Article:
Warson Woods Municipal Court
The Warson Woods Municipal Court is a part of the Municipal Division of the 21st Circuit Court of St. Louis County. The court is presided over by the Honorable Judge Christopher Graville. The Municipal Court Administrator is Cassy Kollmeyer. The Municipal Court presides over municipal ordinance violations consisting of both traffic and non-traffic cases.
The City’s Prosecuting Attorney is Brian Malone.
|Court is held every other month, on the second Tuesday of that month, at 9:00 a.m. at 424 North Sappington Road.
Phone – (314) 909-3003
Fax – (314) 965-4772
For a Map and Directions Click *HERE*
|Court Times:||9:00 a.m. Courtroom doors open at 8:30 a.m. and remain open while court is in session. If you need to attend Court, there is ample room for others including your children to attend with you.|
|Payments:||Payments are made payable to City of Warson Woods in the form of check, money order, or cash. Payments can also be made via credit card online at: https://www.courts.mo.gov|
|Business Hours:||Hours are 7:00 am — 3:00 pm, Monday – Thursday|
If you received a ticket:
You have been summoned to come to court on the date shown on your ticket.
You may plead not guilty by coming to court and a trial date will be set. You do NOT need to hire an attorney but may if you would like.
You may plead guilty by mail or by coming to the 424 N. Sappington Rd. to pay your fine.
If you plead guilty, you will be given a new date to pay if you can’t pay the day of court.
If you want to plead guilty, but you don’t have the funds to pay your ticket, you still must come to court. You will not be arrested for not having money to pay.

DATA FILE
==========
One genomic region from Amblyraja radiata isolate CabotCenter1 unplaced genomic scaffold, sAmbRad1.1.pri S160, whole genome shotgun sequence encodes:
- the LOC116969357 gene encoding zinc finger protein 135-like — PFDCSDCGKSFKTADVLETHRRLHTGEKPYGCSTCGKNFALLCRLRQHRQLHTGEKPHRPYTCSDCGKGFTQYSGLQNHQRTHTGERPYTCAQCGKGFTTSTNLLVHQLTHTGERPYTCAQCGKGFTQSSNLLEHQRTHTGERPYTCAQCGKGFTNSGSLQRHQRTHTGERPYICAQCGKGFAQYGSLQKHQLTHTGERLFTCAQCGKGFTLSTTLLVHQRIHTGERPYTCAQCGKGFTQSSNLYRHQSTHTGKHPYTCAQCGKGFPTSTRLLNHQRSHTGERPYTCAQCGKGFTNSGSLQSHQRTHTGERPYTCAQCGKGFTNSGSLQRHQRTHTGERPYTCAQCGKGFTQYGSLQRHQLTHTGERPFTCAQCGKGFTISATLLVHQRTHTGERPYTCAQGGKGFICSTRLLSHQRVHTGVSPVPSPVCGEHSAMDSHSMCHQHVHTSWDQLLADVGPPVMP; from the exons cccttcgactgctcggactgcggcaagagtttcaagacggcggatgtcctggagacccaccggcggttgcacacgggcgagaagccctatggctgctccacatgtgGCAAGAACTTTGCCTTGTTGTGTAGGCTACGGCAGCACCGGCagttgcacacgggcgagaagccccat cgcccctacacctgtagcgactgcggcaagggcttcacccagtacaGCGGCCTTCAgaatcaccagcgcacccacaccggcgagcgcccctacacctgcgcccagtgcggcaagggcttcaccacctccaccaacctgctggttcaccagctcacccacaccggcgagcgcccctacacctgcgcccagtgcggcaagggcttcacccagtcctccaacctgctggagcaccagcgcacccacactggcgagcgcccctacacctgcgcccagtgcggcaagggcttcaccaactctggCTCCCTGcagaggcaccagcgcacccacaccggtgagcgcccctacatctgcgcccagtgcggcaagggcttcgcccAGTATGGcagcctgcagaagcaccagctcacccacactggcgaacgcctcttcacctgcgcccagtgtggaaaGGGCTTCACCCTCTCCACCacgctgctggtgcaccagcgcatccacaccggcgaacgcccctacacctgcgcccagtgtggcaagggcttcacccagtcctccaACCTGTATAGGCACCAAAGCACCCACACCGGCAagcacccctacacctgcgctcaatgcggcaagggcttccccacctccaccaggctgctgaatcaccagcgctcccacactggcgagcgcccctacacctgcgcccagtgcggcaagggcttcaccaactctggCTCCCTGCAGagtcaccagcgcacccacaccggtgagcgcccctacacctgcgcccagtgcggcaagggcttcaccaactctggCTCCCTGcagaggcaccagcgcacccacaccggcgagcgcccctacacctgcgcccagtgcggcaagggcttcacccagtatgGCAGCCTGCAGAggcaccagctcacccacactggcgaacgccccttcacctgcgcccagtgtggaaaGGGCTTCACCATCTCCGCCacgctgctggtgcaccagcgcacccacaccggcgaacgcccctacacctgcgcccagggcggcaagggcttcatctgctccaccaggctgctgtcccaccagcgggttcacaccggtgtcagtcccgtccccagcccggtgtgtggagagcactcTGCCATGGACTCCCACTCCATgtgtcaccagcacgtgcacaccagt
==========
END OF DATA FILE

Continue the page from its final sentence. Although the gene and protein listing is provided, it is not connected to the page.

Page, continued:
If you are unable to pay the night of court, you can ask the judge to grant you a continuance for payment in full or to set up a payment plan.
If you do not come to court when summoned to do so, you are subject to a warrant being issued for your arrest.
|Uniform Fines:||The Warson Woods Municipal Court has established the St. Louis County Municipal Court Uniform Moving Traffic Violation Schedule as the violation schedule for the Court. For a list of violations and fines, Click *HERE*|
|Explanation of Ticket:||Click here for an explanation of your ticket.|
|Points:||For a list of Points for moving violations Click *HERE*
For an explanation of the Missouri Driver’s License point system Click *HERE*
The Warson Woods Municipal Court Operating Orders can be viewed *HERE*
City of Warson Woods Municipal Court Warrant Recall Information. Click here to view the information.
Court Records. Records of all Missouri courts are presumed to be open to any member of the public for purposes of inspection or copying during the regular business hours of the court having custody of the records. Please note that this policy does not apply to records that are confidential pursuant to statute, court rules, or court order; judicial or judicial staff work product; internal electronic mail; memoranda or drafts; or appellate judicial case assignments. If you would like to request access to court records, please contact the Municipal Court Administrator Ckollmeyer@glendalemo.org. Access to Court Records are governed by Court Operating Rule 2. Reasonable fees may be charged for services provided.